Will America invade?

Texas Tribune has a great article and a good piece of research that shows that the Summers efforts by the Grand Old Party(GOP) aka the old white guys, shows that the only logical reason for the extremely controversial, and retrograde “abortion regulation” bought in, in Texas, was had nothing to do with protecting women. You can read it here.

This is no surprise. In the same way that the abortion regulations were not really to protect women, the voter ID laws here in Texas, are not really to protect against voter ID fraud. It’s shameful.

If Texas were a middle eastern country, America would be trying to find a reason to Invade. They’d do it to bring us true democracy; free women from male oppression and frac the hell out of the place polluting all the water, and trying to get out before the locals work out what’s going down.

One out of three isn’t bad, I guess. I assume the Americans were scared off invading invading Texas by our well armed militias?

Prison as an engine for recovery?

Poor peoples value

Bill Maher was during the 2012 Election cycle using the term “bubble” to describe the Republican candidates for President, and often Republican voters.. They held ridiculous views because they were in a bubble, they either did hear, didn’t see, or didn’t know the truth behind the issue.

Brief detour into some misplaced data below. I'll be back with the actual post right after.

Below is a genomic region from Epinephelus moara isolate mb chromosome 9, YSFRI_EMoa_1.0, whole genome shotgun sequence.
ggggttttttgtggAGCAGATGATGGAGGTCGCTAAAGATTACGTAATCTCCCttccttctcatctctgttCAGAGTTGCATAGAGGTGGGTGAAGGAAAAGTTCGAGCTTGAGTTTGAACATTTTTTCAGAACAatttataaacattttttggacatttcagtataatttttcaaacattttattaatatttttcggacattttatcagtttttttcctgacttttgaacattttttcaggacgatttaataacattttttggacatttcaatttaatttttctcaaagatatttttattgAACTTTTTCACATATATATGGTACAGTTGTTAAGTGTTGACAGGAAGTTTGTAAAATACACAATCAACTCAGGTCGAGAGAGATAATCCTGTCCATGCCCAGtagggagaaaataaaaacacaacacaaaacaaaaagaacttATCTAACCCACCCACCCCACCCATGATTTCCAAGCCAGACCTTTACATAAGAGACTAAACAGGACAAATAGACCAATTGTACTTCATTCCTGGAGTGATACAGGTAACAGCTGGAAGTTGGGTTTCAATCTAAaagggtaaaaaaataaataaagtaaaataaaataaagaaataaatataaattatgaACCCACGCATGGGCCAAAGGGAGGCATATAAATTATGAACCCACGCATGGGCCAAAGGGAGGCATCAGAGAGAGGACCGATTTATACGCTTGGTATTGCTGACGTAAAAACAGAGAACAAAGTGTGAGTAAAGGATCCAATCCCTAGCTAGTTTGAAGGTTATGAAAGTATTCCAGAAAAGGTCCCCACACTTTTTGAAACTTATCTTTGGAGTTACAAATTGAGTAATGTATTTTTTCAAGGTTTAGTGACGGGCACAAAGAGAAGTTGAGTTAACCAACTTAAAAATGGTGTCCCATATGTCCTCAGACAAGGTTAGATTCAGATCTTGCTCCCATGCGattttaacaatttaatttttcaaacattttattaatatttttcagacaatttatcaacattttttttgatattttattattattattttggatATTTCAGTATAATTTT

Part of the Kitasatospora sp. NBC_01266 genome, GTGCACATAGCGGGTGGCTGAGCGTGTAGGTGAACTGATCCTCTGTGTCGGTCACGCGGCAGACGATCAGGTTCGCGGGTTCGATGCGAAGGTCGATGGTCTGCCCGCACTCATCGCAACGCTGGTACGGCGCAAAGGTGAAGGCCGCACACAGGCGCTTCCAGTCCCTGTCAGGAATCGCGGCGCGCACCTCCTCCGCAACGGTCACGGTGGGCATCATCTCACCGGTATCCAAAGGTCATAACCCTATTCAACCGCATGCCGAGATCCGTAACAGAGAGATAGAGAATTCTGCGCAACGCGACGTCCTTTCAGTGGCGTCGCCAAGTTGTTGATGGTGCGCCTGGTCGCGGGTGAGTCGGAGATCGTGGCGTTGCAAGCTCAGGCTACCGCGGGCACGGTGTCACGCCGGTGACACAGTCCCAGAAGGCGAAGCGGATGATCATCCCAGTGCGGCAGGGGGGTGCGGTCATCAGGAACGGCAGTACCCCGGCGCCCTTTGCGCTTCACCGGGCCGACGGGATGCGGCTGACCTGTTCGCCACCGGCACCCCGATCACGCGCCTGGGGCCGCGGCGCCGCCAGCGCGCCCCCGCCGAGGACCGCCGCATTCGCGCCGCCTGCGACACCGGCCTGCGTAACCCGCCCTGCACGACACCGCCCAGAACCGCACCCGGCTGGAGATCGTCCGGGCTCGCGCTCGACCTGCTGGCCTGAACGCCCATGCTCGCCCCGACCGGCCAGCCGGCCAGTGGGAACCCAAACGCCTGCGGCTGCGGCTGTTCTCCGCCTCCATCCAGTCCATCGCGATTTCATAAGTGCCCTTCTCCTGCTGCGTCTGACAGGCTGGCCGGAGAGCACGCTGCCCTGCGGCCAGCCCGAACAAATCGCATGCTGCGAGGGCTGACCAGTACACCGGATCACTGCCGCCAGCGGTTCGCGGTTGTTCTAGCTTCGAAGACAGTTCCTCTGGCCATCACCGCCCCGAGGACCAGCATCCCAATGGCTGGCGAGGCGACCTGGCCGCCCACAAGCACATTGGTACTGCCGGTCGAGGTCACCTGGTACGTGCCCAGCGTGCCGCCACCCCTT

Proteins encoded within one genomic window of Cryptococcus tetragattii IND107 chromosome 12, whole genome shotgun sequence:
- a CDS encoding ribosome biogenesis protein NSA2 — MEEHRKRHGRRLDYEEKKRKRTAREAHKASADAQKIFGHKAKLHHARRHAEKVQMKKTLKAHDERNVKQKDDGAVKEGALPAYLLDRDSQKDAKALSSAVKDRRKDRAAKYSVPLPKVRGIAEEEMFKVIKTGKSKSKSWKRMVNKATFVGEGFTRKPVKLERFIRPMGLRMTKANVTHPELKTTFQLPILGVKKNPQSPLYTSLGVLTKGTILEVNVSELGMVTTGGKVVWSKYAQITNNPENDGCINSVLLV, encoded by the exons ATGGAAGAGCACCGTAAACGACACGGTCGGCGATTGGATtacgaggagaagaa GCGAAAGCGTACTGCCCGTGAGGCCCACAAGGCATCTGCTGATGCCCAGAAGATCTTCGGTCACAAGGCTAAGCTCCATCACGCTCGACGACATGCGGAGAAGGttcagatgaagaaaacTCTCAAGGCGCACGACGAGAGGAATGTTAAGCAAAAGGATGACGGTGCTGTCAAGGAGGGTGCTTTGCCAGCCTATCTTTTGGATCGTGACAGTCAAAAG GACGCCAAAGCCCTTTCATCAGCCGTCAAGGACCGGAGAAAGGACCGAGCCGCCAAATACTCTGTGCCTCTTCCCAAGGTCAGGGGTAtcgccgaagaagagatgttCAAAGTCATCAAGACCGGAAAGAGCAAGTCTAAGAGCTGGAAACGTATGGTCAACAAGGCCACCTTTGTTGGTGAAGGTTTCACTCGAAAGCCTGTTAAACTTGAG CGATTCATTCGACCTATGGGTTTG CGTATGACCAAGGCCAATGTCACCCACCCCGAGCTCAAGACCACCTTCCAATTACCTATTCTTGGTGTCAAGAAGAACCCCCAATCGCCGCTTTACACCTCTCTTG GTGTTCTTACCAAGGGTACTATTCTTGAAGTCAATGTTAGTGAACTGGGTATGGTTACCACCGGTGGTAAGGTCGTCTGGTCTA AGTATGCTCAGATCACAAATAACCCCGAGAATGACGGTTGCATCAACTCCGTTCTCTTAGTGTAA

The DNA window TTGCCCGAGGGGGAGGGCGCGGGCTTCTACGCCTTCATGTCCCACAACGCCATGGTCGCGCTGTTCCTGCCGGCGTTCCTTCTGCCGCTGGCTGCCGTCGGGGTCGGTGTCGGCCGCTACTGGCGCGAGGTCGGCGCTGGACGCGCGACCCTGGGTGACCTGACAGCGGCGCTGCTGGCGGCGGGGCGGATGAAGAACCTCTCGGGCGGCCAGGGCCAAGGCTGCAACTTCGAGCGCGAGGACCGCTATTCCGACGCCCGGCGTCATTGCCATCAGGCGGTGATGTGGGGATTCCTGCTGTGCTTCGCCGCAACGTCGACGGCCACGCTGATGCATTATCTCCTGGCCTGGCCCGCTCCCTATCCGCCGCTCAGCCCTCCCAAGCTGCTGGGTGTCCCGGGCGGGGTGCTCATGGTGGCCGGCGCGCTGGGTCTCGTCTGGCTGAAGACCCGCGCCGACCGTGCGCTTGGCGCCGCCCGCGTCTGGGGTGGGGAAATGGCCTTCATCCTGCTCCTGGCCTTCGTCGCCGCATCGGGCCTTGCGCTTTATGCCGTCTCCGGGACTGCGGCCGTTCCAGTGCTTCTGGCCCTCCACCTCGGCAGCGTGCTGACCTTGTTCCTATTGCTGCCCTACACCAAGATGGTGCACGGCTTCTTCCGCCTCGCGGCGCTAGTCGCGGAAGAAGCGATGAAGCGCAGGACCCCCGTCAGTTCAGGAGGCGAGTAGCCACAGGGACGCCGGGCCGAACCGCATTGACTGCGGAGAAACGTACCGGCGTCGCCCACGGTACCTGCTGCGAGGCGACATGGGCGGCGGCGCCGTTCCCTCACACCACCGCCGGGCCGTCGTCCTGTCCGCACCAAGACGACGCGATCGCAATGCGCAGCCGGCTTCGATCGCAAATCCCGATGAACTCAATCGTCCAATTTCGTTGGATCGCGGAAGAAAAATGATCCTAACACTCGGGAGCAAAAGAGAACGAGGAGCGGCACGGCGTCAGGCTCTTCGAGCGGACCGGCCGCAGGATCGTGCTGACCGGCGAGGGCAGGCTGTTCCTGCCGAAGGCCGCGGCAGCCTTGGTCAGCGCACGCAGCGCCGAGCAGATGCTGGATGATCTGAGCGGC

I’m like that with Prison. I’ve done a few things I’m not proud of; written a few blog entries that when I look back on, I wish I hadn’t written; I’ve never done drugs, unless red wine counts; speeding, yeah some; have not been in a fight since, well probably 1979, etc. So I’ve never really been exposed to prison, the prisoners, staff etc. It turns out on bike rides I do cycle near two pretty decent size prisons, but thats it.

I’d heard the claim that “America has the highest rate of incarceration in the world” and that the Womens rate on imprisonment for drug offences had gone up a staggering 828%. I guess thats what equality really does. Among the US States with the highest percentage of their population jailed, they are all southern states, with Texas at number 4, with some 639 people out of every 100,000 in jail. Doesn’t seem a lot until you understand the implications, cost and business behind that.

This American Life, episode 501 on July 26th carried a remarkable interview. You can hear the full 1-hour program here, but I’ve taken the liberty of editing just act-1 “Weeds of Discontent” and posting it .

It is, as their website says, “A recording of a very unusual conversation that came about in an unusual way. Filmmaker named Eugene Jarecki made a documentary about the drug war, prisons and the criminal justice system called The House I Live In. He’s been taking it around the country and showing it in prisons, and producer Brian Reed went to one of these screenings where an inmate and a corrections staff member ended up talking face-to-face.”